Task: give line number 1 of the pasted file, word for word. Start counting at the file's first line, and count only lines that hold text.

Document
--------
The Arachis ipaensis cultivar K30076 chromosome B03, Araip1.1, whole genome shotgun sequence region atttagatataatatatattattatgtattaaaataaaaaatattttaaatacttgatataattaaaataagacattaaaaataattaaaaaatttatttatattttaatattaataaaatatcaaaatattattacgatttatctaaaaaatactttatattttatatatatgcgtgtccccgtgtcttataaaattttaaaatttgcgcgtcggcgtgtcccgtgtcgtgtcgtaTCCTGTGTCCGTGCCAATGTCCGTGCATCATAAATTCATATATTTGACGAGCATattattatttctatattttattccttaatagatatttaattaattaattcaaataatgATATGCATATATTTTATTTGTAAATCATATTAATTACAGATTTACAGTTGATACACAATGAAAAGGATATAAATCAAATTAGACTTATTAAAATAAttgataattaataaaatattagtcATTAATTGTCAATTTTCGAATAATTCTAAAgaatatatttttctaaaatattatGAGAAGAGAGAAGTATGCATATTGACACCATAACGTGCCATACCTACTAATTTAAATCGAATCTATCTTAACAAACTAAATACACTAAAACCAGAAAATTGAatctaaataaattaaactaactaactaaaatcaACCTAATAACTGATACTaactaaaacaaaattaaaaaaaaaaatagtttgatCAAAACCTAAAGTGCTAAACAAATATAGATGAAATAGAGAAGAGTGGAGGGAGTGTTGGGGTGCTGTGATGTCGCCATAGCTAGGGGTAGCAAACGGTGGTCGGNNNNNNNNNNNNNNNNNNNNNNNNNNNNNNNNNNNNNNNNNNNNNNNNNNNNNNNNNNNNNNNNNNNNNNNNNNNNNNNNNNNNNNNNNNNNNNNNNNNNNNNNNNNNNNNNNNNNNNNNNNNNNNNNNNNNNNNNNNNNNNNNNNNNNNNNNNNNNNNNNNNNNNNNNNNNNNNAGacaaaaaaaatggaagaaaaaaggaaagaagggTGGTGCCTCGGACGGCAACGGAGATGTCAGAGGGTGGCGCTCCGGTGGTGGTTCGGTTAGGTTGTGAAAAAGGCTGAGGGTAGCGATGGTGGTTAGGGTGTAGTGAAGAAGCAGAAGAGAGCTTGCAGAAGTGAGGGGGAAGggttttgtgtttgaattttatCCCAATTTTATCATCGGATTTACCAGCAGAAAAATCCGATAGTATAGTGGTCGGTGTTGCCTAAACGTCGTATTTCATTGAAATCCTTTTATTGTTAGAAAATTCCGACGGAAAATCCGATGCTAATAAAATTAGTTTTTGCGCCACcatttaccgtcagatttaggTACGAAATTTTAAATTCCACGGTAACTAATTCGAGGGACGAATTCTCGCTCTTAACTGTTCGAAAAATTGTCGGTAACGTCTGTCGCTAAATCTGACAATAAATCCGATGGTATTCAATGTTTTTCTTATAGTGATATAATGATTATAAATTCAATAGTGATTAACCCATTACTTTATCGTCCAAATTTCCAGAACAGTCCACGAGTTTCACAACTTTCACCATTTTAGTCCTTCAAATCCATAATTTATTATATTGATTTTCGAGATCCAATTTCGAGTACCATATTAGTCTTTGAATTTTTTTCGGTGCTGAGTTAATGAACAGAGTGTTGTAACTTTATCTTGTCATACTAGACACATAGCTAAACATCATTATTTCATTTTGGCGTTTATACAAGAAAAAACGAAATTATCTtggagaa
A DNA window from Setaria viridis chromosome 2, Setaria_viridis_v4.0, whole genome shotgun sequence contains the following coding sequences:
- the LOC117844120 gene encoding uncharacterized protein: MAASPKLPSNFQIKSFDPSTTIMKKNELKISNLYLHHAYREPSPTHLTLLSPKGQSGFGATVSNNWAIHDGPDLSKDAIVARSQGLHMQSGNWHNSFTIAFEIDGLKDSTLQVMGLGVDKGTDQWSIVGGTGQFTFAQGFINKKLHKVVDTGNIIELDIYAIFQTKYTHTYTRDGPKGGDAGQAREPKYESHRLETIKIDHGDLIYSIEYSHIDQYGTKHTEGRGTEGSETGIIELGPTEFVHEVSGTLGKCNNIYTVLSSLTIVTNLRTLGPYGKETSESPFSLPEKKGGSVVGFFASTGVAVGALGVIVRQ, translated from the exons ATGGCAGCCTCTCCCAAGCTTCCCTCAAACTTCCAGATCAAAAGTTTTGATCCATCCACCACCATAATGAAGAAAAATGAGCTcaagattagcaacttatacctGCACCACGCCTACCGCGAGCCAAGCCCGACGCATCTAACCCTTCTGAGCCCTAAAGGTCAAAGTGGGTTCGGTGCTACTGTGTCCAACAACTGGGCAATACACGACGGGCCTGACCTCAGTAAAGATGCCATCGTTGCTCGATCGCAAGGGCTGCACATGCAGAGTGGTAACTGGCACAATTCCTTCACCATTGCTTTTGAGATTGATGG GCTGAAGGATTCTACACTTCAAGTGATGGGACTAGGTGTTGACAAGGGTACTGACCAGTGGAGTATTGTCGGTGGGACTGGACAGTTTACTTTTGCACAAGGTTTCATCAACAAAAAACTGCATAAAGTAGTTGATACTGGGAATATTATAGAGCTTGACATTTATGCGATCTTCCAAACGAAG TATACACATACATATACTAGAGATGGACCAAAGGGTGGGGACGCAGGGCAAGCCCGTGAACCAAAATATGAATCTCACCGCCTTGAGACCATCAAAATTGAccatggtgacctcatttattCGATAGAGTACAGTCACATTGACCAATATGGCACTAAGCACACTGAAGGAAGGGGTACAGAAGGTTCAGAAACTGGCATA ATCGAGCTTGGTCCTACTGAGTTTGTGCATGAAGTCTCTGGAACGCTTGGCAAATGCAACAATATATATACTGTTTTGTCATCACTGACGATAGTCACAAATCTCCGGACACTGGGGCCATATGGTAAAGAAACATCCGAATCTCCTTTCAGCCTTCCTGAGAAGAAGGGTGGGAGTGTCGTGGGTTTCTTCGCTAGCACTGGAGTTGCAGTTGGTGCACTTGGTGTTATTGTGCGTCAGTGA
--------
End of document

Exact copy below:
The Arachis ipaensis cultivar K30076 chromosome B03, Araip1.1, whole genome shotgun sequence region atttagatataatatatattattatgtattaaaataaaaaatattttaaatacttgatataattaaaataagacattaaaaataattaaaaaatttatttatattttaatattaataaaatatcaaaatattattacgatttatctaaaaaatactttatattttatatatatgcgtgtccccgtgtcttataaaattttaaaatttgcgcgtcggcgtgtcccgtgtcgtgtcgtaTCCTGTGTCCGTGCCAATGTCCGTGCATCATAAATTCATATATTTGACGAGCATattattatttctatattttattccttaatagatatttaattaattaattcaaataatgATATGCATATATTTTATTTGTAAATCATATTAATTACAGATTTACAGTTGATACACAATGAAAAGGATATAAATCAAATTAGACTTATTAAAATAAttgataattaataaaatattagtcATTAATTGTCAATTTTCGAATAATTCTAAAgaatatatttttctaaaatattatGAGAAGAGAGAAGTATGCATATTGACACCATAACGTGCCATACCTACTAATTTAAATCGAATCTATCTTAACAAACTAAATACACTAAAACCAGAAAATTGAatctaaataaattaaactaactaactaaaatcaACCTAATAACTGATACTaactaaaacaaaattaaaaaaaaaaatagtttgatCAAAACCTAAAGTGCTAAACAAATATAGATGAAATAGAGAAGAGTGGAGGGAGTGTTGGGGTGCTGTGATGTCGCCATAGCTAGGGGTAGCAAACGGTGGTCGGNNNNNNNNNNNNNNNNNNNNNNNNNNNNNNNNNNNNNNNNNNNNNNNNNNNNNNNNNNNNNNNNNNNNNNNNNNNNNNNNNNNNNNNNNNNNNNNNNNNNNNNNNNNNNNNNNNNNNNNNNNNNNNNNNNNNNNNNNNNNNNNNNNNNNNNNNNNNNNNNNNNNNNNNNNNNNNNAGacaaaaaaaatggaagaaaaaaggaaagaagggTGGTGCCTCGGACGGCAACGGAGATGTCAGAGGGTGGCGCTCCGGTGGTGGTTCGGTTAGGTTGTGAAAAAGGCTGAGGGTAGCGATGGTGGTTAGGGTGTAGTGAAGAAGCAGAAGAGAGCTTGCAGAAGTGAGGGGGAAGggttttgtgtttgaattttatCCCAATTTTATCATCGGATTTACCAGCAGAAAAATCCGATAGTATAGTGGTCGGTGTTGCCTAAACGTCGTATTTCATTGAAATCCTTTTATTGTTAGAAAATTCCGACGGAAAATCCGATGCTAATAAAATTAGTTTTTGCGCCACcatttaccgtcagatttaggTACGAAATTTTAAATTCCACGGTAACTAATTCGAGGGACGAATTCTCGCTCTTAACTGTTCGAAAAATTGTCGGTAACGTCTGTCGCTAAATCTGACAATAAATCCGATGGTATTCAATGTTTTTCTTATAGTGATATAATGATTATAAATTCAATAGTGATTAACCCATTACTTTATCGTCCAAATTTCCAGAACAGTCCACGAGTTTCACAACTTTCACCATTTTAGTCCTTCAAATCCATAATTTATTATATTGATTTTCGAGATCCAATTTCGAGTACCATATTAGTCTTTGAATTTTTTTCGGTGCTGAGTTAATGAACAGAGTGTTGTAACTTTATCTTGTCATACTAGACACATAGCTAAACATCATTATTTCATTTTGGCGTTTATACAAGAAAAAACGAAATTATCTtggagaa